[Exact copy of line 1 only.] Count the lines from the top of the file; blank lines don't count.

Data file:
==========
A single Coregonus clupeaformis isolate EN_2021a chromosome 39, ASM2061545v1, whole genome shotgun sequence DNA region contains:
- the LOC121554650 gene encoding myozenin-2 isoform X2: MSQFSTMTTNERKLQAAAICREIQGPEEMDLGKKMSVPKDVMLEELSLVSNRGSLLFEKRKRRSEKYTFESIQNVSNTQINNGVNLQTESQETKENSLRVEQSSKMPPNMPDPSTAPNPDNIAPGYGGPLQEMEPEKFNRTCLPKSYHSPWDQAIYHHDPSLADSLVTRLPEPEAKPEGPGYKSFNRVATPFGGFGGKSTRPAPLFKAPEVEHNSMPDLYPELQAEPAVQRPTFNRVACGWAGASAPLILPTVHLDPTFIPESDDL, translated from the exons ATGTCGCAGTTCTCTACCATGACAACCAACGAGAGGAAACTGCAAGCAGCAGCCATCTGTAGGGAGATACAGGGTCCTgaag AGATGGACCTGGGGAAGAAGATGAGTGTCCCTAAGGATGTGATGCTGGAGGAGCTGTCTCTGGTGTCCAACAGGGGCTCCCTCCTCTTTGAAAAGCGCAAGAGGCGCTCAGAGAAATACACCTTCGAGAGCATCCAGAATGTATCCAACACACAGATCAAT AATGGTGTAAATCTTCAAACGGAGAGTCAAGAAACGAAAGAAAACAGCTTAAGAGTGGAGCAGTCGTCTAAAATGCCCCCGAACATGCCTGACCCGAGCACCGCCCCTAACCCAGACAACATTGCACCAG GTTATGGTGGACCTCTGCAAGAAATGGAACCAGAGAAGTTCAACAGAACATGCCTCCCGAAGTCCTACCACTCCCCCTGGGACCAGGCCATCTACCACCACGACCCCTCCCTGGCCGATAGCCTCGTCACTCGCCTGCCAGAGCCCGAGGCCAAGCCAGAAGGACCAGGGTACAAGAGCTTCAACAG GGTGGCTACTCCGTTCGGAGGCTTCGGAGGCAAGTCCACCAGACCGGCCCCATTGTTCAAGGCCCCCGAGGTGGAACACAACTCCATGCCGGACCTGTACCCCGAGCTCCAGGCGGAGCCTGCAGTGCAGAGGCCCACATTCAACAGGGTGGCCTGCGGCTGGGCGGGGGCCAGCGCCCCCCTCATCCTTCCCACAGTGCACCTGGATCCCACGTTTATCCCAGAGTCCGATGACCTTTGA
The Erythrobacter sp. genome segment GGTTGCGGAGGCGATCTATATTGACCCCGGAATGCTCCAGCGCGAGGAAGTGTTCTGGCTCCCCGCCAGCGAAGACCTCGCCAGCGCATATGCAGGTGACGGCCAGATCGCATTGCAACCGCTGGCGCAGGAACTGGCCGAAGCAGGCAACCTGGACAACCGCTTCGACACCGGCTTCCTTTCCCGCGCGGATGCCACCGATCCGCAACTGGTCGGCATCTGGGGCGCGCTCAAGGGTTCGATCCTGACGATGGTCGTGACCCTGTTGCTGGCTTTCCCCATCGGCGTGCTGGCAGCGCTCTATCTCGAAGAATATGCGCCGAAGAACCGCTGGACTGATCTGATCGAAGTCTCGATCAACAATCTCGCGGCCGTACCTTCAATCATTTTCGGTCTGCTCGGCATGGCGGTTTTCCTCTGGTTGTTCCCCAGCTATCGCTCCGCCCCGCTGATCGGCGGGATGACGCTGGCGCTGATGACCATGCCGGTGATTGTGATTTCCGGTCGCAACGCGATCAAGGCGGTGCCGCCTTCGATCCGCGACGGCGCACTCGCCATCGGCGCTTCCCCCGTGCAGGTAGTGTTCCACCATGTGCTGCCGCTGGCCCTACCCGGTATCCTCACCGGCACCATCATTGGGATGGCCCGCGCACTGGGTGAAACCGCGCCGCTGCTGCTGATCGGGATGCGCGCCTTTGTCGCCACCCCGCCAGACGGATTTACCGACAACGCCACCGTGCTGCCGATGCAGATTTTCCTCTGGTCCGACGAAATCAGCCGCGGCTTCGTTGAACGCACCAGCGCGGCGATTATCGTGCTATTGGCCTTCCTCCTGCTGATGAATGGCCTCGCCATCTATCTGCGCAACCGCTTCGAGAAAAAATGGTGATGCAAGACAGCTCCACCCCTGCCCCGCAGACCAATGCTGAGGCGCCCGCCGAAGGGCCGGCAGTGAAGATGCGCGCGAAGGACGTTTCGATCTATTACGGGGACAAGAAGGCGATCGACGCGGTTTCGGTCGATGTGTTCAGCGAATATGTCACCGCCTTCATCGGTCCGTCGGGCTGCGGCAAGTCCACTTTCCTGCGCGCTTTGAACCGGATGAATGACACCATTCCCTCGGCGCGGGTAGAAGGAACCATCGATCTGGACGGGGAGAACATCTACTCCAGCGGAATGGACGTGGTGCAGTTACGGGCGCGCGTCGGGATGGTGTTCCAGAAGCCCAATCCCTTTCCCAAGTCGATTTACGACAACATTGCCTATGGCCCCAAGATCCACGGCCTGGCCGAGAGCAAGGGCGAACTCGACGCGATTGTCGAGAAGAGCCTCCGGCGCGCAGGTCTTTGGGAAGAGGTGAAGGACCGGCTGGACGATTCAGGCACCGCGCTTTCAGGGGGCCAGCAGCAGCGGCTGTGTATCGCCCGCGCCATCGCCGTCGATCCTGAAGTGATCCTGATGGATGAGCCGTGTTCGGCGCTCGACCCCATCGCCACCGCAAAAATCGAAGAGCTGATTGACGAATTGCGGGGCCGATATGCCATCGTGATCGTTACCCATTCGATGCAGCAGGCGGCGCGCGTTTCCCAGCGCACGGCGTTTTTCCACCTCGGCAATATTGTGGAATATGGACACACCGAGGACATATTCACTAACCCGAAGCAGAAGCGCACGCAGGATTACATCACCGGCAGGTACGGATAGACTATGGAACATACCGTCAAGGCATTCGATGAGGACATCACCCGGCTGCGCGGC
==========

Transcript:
A single Coregonus clupeaformis isolate EN_2021a chromosome 39, ASM2061545v1, whole genome shotgun sequence DNA region contains: